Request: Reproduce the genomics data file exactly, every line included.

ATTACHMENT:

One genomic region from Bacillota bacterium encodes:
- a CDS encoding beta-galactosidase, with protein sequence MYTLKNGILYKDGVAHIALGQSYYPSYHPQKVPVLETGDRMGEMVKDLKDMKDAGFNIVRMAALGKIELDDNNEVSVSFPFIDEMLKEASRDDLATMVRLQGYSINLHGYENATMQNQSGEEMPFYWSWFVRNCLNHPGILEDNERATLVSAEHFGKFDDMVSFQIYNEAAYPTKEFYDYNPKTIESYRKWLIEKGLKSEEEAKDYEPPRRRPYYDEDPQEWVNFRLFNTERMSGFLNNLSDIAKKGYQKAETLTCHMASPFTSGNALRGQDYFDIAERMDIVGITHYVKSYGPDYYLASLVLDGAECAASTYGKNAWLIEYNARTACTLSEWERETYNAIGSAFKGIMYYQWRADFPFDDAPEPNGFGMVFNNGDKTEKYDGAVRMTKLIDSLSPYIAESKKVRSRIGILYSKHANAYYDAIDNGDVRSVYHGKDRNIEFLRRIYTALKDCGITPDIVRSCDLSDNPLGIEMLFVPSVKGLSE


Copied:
One genomic region from Bacillota bacterium encodes:
- a CDS encoding beta-galactosidase, with protein sequence MYTLKNGILYKDGVAHIALGQSYYPSYHPQKVPVLETGDRMGEMVKDLKDMKDAGFNIVRMAALGKIELDDNNEVSVSFPFIDEMLKEASRDDLATMVRLQGYSINLHGYENATMQNQSGEEMPFYWSWFVRNCLNHPGILEDNERATLVSAEHFGKFDDMVSFQIYNEAAYPTKEFYDYNPKTIESYRKWLIEKGLKSEEEAKDYEPPRRRPYYDEDPQEWVNFRLFNTERMSGFLNNLSDIAKKGYQKAETLTCHMASPFTSGNALRGQDYFDIAERMDIVGITHYVKSYGPDYYLASLVLDGAECAASTYGKNAWLIEYNARTACTLSEWERETYNAIGSAFKGIMYYQWRADFPFDDAPEPNGFGMVFNNGDKTEKYDGAVRMTKLIDSLSPYIAESKKVRSRIGILYSKHANAYYDAIDNGDVRSVYHGKDRNIEFLRRIYTALKDCGITPDIVRSCDLSDNPLGIEMLFVPSVKGLSE